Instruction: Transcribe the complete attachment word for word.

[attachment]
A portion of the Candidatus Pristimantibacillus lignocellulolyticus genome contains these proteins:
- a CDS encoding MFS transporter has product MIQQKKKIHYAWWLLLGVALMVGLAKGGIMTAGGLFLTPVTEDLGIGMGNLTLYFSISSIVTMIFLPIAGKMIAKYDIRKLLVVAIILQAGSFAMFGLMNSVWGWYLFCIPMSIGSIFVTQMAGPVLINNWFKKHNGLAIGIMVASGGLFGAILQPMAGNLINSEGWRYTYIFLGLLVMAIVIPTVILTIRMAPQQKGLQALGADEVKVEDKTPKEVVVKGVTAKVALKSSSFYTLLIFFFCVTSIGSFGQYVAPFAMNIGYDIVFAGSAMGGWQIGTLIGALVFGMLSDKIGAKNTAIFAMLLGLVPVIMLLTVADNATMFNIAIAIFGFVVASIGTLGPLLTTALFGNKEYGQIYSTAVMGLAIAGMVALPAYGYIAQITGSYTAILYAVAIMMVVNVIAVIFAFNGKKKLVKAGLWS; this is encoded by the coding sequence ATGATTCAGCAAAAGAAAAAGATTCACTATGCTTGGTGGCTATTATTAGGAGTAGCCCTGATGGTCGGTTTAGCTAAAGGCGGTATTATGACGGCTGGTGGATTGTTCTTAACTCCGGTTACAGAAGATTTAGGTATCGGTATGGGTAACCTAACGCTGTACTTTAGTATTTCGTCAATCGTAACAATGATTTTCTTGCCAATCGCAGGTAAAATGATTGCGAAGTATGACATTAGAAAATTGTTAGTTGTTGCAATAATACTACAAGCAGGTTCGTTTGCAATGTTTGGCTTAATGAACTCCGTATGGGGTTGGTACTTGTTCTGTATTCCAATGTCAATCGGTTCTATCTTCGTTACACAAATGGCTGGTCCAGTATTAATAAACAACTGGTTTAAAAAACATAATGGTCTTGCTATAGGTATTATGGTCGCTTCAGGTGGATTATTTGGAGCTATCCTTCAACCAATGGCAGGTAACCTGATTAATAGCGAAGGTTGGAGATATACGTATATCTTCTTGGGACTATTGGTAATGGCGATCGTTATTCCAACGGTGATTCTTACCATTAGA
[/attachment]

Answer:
A portion of the Candidatus Pristimantibacillus lignocellulolyticus genome contains these proteins:
- a CDS encoding MFS transporter has product MIQQKKKIHYAWWLLLGVALMVGLAKGGIMTAGGLFLTPVTEDLGIGMGNLTLYFSISSIVTMIFLPIAGKMIAKYDIRKLLVVAIILQAGSFAMFGLMNSVWGWYLFCIPMSIGSIFVTQMAGPVLINNWFKKHNGLAIGIMVASGGLFGAILQPMAGNLINSEGWRYTYIFLGLLVMAIVIPTVILTIRMAPQQKGLQALGADEVKVEDKTPKEVVVKGVTAKVALKSSSFYTLLIFFFCVTSIGSFGQYVAPFAMNIGYDIVFAGSAMGGWQIGTLIGALVFGMLSDKIGAKNTAIFAMLLGLVPVIMLLTVADNATMFNIAIAIFGFVVASIGTLGPLLTTALFGNKEYGQIYSTAVMGLAIAGMVALPAYGYIAQITGSYTAILYAVAIMMVVNVIAVIFAFNGKKKLVKAGLWS; this is encoded by the coding sequence ATGATTCAGCAAAAGAAAAAGATTCACTATGCTTGGTGGCTATTATTAGGAGTAGCCCTGATGGTCGGTTTAGCTAAAGGCGGTATTATGACGGCTGGTGGATTGTTCTTAACTCCGGTTACAGAAGATTTAGGTATCGGTATGGGTAACCTAACGCTGTACTTTAGTATTTCGTCAATCGTAACAATGATTTTCTTGCCAATCGCAGGTAAAATGATTGCGAAGTATGACATTAGAAAATTGTTAGTTGTTGCAATAATACTACAAGCAGGTTCGTTTGCAATGTTTGGCTTAATGAACTCCGTATGGGGTTGGTACTTGTTCTGTATTCCAATGTCAATCGGTTCTATCTTCGTTACACAAATGGCTGGTCCAGTATTAATAAACAACTGGTTTAAAAAACATAATGGTCTTGCTATAGGTATTATGGTCGCTTCAGGTGGATTATTTGGAGCTATCCTTCAACCAATGGCAGGTAACCTGATTAATAGCGAAGGTTGGAGATATACGTATATCTTCTTGGGACTATTGGTAATGGCGATCGTTATTCCAACGGTGATTCTTACCATTAGA